Crews from E.R. Snell Contractor Inc. and C.W. Matthews Contracting Company Inc. are making considerable progress to complete the $63 million, Phase 1 of the I-16/I-75 Improvement Project this summer and Phases 2 and 3 this upcoming winter.
Since ground was broken in April 2017 on the Georgia Department of Transportation's (GDOT) I-16/I-75 Improvement Project in Macon, crews from E.R. Snell Contractor Inc. and C.W. Matthews Contracting Company Inc. are making considerable progress to complete the $63 million Phase 1 this summer and Phases 2 and 3 this upcoming winter.
The goal for this massive project is a final delivery in 2030.
"The interchange improvement project will enhance safety and mobility of the interchange by widening and reconstructing I-75 from Hardeman Avenue to Pierce Avenue and I-16 from I-75 to Walnut Creek within the city of Macon and Macon-Bibb County," said GDOT's Penny Brooks, District 3 communication officer. "The investment in the city, the middle Georgia region and the state's transportation system will support Georgia's growing freight and logistics industry. It is improving I-16 and I-75 in the project area by constructing additional interstate lanes, wider shoulder lanes and additional on- and off-ramps.
"A new collector/distributor [CD] road system will be constructed parallel to both I-16 and I-75, which will allow additional non-interstate traffic capacity," she added. "Modifications will be made to bridges and surface streets to accommodate the additional interstate and CD lanes. These surface street improvements will add or expand dedicated turn lanes, which will reduce congestion and improve mobility for commuter traffic."
"One engineering challenge that's been encountered and overcome on this project is the staged construction, since there isn't much room to work," said James Coody, GDOT's project manager of the Interstate 75/Interstate 16 Improvements Project. "We're expecting at least a 100-year lifespan for the new infrastructure being built. We are utilizing drilled caissons with mass concrete for the bridge foundations located in the river. This design helps maximize construction by allowing more environmentally friendly construction activities to take place in the river, without detrimentally affecting the adjacent ecosystems."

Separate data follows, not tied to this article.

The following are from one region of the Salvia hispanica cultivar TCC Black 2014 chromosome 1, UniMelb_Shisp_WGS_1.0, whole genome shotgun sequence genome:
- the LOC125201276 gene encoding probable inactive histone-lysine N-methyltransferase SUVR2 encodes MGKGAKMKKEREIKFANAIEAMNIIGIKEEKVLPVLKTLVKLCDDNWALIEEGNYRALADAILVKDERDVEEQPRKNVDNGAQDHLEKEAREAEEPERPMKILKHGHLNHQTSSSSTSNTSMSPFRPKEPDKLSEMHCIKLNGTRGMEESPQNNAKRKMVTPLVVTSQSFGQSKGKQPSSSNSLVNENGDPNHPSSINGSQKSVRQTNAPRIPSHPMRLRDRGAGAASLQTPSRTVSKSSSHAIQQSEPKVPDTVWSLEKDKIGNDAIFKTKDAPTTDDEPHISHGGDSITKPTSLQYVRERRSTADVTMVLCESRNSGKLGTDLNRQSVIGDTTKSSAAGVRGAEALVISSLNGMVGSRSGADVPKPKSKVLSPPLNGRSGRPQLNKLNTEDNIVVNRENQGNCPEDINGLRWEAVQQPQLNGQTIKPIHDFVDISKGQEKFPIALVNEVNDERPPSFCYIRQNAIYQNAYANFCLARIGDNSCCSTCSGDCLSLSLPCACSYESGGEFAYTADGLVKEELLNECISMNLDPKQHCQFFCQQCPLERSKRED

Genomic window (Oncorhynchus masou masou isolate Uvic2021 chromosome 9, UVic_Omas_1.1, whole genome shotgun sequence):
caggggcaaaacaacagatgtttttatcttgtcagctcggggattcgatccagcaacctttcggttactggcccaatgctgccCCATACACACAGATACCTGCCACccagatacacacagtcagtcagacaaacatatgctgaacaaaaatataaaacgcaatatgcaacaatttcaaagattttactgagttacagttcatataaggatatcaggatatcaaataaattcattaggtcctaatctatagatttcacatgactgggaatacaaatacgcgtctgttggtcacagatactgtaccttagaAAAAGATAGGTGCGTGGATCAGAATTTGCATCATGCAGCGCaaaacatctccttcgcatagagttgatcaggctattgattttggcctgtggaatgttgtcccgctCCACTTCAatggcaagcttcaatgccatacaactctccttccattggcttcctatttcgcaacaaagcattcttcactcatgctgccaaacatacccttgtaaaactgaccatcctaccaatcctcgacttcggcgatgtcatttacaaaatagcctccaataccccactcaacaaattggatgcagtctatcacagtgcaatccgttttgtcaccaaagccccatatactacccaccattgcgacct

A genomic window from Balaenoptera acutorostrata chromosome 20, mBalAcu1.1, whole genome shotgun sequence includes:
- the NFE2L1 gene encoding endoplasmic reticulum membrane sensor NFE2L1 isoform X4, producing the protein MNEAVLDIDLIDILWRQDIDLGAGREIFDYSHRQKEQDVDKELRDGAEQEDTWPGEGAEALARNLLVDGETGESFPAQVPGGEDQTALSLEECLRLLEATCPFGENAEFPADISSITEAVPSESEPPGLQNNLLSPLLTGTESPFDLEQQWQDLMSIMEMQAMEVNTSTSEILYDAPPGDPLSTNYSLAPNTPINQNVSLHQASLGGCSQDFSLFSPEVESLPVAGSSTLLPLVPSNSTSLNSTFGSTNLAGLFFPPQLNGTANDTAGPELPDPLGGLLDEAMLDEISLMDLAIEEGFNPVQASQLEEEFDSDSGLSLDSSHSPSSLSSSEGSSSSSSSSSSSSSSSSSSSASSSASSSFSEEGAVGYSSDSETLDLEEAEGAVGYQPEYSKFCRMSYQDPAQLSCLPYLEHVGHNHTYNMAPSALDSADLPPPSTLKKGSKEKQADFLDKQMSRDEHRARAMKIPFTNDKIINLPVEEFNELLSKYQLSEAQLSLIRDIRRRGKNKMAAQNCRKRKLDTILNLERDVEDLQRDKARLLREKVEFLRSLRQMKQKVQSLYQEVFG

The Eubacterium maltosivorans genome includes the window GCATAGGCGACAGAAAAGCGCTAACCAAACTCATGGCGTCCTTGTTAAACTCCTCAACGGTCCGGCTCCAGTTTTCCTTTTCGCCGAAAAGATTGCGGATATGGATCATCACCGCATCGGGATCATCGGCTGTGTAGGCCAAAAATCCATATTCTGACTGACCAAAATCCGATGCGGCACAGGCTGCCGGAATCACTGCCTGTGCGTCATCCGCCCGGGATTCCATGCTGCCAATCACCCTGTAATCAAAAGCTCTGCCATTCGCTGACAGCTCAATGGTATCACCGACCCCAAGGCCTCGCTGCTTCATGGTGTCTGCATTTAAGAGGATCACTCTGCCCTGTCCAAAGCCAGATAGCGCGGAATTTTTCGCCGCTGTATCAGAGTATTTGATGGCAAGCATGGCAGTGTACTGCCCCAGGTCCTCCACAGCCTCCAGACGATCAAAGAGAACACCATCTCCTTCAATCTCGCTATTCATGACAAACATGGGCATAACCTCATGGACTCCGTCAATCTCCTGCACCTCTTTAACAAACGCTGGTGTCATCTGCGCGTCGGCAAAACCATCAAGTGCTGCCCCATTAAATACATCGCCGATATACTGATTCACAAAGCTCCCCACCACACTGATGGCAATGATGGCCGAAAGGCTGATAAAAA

The traffic management plan is based on temporary and long-term lane and ramp closures to ensure that construction crews can work safely in midst of live traffic.
"The plan is working well," said Brooks. "The majority of people are slowing down, but there are always the few that don't. We're always striving to work together to safely implement the [construction] plan and any logistical problems that may arise during construction."
C.W. Matthews is months away from completing Phase 1, an initiative that is improving approximately 1.5 mi. of I-16 EB between I-75 and Coliseum Drive. Construction started in 2017 with main elements being operational improvements to I-16 WB at the Spring Street interchange that are eliminating the existing weave and improving safety on I-16 EB between I-75 and Spring Street with the closure of the Spring Street loop ramp and construction of the I-16 EB collector/distributorroad between I-75 and Spring Street
"One overall challenge is managing the logistics of all the moving parts in order to keep the project progressing forward," said Coody. "The work is progressing well, but it is a daily challenge to make sure everything runs smoothly. The utility relocation work for this project was challenging due to the sheer amount of utilities existing inside the projects' limits, but with a lot of coordination among state, local and private agencies, we were able to accomplish our set goals It is progressing very well and is mostly complete.
"This is primarily a daytime project, but we also have our fair share of night work due to contractual time restrictions with closing lanes on the interstate and other local surrounding streets," he added. "It's very tight, and we also have to be aware of and protect the many, closely-packed environmental, archeological, and historic resources as well. We have a good overall working relationship with the GC and issues are usually resolved immediately when we put our minds together and work towards a common goal."
The Spring Street loop ramp was closed in January 2019.
"We had to first safely relocate traffic onto a detoured temporary ramp," said Coody, "while also retrofitting and configuring the existing traffic signal to be utilized in the staged construction."
Bridge work on this contract included six newly constructed bridges on Phase 1.
"The bridge work is progressing very well and a total of 10 out of the 42 proposed bridges have been completed thus far," said Coody. "We plan to continue constructing the outer bridges first in order to make room to relocate traffic, and then construct the remaining bridges."